Michael Handelzalts[1] (Tel Aviv)

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They are usually referred to in the plural – “the critics.” But they are individuals, each one with his or her unique skills, tastes, work ethics and moral and artistic compass. People tend to accuse “the critics” of everything from ignorance to being tainted by corruption and from destroying the public’s cultural predilections to perverting the theatre. Most of them are not even aware that they are like that. To be more exact, they know they are not like that.

I get together with my colleagues, the Israeli critics, whenever we are invited to attend a theatre premiere. From many years of experience I cannot attest to any professional rivalries among theatre critics. Usually we read or hear our colleagues’ work whenever they appear in the newspapers or are broadcast on some of the larger electronic media outlets. I often provide my colleagues with feedback on what they have written, either complimenting them or arguing an opposing viewpoint. I do not know how they behave among themselves. Some of them certainly comment on my work and argue with me, politely, reflecting the mutual respect critics hold toward one another.

These conversations, though, revolve around plays from the past. There is an unwritten rule among critics that we do not talk to each other before, during, or after a play that we are reviewing the same evening. Nobody decreed that this is the way it will be, and there is no organized forum with the authority to approve (or enforce) such a resolution. It is reasonable to assume that all of us know how easy it is to be influenced by an opinion, particularly a forceful opinion, expressed by someone during that sensitive period of time when we are formulating our opinion of a play. Reviews appear in my newspaper, Ha’aretz, before they do in other daily newspapers – namely, on the morning after the premiere – so at the very least one cannot accuse me of being influenced by other critics. I won’t swear that when I’ve reached the end of my rope (or, to be precise, have been pushed to the end of my rope by what I see on stage) I didn’t exchange telling glances with a colleague during the performance, However, since I know how often my own glances are misconstrued I cannot say that I understood whether they agreed with me based on their expressions.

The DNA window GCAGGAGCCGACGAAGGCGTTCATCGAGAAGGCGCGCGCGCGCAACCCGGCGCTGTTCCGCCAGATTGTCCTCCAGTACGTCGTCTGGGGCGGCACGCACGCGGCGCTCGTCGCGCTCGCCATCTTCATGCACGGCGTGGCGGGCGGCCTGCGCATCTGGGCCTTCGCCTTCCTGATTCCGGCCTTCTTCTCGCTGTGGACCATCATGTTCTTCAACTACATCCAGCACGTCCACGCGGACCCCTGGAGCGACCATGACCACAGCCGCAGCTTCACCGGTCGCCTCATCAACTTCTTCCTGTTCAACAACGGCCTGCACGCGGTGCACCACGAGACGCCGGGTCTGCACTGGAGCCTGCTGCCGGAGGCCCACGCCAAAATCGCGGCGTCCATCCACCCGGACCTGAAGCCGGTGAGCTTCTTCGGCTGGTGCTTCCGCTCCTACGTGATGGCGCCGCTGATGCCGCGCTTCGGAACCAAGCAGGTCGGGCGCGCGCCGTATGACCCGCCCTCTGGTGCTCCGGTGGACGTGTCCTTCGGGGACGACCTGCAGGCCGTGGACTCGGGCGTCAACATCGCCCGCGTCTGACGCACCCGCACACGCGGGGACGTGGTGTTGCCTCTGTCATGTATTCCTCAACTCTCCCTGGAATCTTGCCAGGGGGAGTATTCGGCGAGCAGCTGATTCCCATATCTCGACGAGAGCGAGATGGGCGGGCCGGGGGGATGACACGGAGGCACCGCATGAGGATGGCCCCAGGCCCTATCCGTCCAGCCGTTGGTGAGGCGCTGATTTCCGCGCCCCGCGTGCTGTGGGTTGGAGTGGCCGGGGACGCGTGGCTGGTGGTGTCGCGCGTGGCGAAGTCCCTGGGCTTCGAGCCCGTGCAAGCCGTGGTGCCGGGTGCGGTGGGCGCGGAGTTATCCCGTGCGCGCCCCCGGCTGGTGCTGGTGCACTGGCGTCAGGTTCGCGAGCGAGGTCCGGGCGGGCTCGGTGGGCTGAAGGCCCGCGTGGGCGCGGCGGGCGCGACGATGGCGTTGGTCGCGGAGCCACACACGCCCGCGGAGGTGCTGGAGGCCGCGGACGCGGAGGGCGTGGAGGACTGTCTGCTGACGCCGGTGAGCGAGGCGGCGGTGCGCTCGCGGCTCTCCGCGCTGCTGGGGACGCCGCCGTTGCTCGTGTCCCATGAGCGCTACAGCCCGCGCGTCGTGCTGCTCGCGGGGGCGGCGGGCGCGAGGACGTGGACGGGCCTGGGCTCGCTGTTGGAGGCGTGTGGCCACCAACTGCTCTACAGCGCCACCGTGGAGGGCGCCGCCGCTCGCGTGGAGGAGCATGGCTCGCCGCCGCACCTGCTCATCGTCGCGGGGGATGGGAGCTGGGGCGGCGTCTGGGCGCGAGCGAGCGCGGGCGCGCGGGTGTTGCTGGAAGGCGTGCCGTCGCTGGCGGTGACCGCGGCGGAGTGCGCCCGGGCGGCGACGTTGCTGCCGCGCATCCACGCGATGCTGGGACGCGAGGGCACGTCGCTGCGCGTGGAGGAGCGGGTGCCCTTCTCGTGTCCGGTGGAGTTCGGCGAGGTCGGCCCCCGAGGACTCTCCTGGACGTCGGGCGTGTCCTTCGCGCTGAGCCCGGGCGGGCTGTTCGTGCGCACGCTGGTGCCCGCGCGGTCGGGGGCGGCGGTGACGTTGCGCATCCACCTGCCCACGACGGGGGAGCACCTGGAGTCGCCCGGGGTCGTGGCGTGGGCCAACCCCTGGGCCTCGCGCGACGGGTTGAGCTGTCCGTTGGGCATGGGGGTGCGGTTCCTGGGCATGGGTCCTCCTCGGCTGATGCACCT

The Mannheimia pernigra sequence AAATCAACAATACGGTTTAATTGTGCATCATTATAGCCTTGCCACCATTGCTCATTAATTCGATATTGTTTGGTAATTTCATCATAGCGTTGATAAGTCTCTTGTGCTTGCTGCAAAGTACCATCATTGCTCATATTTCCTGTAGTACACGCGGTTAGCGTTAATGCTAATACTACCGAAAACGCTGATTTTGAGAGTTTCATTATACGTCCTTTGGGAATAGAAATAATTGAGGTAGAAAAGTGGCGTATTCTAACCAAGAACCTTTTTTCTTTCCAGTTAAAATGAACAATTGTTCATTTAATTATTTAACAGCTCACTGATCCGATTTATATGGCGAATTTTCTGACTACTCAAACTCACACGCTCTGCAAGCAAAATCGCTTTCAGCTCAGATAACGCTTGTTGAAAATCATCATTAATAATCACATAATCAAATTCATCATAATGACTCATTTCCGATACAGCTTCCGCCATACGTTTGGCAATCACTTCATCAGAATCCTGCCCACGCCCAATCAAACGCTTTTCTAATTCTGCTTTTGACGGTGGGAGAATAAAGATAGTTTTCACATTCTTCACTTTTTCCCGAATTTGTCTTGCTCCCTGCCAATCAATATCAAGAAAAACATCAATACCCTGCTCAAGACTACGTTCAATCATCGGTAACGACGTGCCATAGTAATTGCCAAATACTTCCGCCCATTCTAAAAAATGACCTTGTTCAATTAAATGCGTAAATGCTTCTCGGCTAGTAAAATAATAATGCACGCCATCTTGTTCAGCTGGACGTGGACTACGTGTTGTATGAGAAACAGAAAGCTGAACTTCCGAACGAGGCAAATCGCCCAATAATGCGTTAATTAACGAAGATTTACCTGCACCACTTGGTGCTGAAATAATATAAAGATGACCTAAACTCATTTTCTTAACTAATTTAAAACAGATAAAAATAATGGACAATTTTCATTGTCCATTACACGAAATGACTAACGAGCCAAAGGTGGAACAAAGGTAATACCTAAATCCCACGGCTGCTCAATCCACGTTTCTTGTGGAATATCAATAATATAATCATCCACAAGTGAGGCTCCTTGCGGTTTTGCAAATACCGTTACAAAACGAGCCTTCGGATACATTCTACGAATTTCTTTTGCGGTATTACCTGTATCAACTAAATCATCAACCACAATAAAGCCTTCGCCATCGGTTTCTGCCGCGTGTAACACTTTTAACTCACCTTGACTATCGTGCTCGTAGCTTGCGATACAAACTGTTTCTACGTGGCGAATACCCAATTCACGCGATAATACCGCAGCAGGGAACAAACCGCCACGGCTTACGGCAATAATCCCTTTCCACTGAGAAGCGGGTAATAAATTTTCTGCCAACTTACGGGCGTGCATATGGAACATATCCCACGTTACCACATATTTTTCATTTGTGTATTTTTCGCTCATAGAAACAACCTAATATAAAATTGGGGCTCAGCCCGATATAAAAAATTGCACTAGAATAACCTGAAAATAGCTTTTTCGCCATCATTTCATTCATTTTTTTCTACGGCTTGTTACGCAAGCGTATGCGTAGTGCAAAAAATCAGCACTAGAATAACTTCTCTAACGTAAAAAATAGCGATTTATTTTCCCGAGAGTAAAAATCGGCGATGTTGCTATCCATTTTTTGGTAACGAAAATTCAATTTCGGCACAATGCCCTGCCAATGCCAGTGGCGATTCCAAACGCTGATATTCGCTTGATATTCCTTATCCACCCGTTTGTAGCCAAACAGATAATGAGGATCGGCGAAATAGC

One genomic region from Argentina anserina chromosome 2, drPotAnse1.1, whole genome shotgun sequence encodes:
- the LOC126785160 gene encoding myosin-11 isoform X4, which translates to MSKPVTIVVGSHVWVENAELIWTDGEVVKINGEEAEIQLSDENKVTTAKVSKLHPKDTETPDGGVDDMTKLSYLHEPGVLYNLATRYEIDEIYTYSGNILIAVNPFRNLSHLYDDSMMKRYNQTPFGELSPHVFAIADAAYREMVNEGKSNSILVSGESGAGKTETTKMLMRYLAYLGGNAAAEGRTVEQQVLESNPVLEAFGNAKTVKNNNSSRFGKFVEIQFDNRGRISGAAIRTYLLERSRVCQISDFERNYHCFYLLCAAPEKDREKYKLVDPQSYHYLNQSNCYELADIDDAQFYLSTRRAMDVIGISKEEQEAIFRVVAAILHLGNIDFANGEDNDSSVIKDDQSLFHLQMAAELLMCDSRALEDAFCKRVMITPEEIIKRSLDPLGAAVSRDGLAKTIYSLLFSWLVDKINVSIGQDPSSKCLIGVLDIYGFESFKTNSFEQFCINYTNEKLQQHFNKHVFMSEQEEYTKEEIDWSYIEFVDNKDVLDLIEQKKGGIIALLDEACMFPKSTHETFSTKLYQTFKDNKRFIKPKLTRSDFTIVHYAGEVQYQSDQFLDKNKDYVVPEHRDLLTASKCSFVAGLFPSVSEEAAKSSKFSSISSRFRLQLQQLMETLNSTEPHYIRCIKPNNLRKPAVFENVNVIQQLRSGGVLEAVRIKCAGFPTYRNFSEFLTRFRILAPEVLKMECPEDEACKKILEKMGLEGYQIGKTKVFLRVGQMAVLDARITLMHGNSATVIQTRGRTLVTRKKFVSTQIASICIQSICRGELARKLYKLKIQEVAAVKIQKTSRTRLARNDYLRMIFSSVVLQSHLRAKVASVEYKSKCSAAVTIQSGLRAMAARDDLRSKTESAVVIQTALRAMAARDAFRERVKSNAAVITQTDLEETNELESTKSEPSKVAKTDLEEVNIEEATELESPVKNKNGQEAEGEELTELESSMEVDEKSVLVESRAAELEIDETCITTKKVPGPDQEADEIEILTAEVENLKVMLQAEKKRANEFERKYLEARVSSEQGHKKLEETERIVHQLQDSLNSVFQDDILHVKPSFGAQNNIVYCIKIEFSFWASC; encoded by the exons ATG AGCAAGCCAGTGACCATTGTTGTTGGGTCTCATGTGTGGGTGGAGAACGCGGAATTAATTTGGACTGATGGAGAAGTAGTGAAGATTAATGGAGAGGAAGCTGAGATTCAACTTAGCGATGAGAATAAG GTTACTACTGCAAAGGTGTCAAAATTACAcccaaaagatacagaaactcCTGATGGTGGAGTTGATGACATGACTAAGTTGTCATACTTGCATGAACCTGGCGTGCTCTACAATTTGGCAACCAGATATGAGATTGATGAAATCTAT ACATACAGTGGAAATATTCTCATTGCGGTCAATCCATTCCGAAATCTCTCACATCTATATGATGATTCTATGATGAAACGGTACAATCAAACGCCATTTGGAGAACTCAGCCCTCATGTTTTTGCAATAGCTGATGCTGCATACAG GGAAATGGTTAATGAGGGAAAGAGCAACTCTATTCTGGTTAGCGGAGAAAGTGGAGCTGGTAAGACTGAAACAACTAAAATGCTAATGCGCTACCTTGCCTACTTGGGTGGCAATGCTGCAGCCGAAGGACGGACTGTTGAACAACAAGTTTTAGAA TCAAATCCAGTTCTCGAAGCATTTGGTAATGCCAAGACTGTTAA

I am relaying these experiences because recently I had the opportunity to spend an intensive week among non-Israeli theatre critics. There is an international association of theatre critics, which in 1981 held its biennial convention in Israel. The body’s executive committee meets twice a year in various locations around the world, usually as part of a festival or other theatrical gathering. This time, the committee met in Canada, where one of the committee members, Professor Don Rubin of York University (a member of the international committee and president of the Canadian branch of the association) organized a conference dedicated to reviewing the history of theatrical criticism, in all styles and spanning various countries and languages.

Alongside critics from South Korea, Japan, Poland, Bulgaria, South Africa, Sweden, the United States, Italy, Romania, England, Wales, Holland, Portugal, India, St. Lucia, Serbia, Russia and Canada I spent an entire week watching plays and talking about theatre; sometimes I talked about plays while we watched them together (during the intermission, of course, not during the performance).

Organizations such as these are marked by a line dividing the academics specializing in theatre – those who research the field, its history and its characteristics – and the people in the field, a sort of anthropologically inclined species that goes to shows every night and reports, even though they themselves are often part of the story. In some countries, theatre criticism is taught in universities.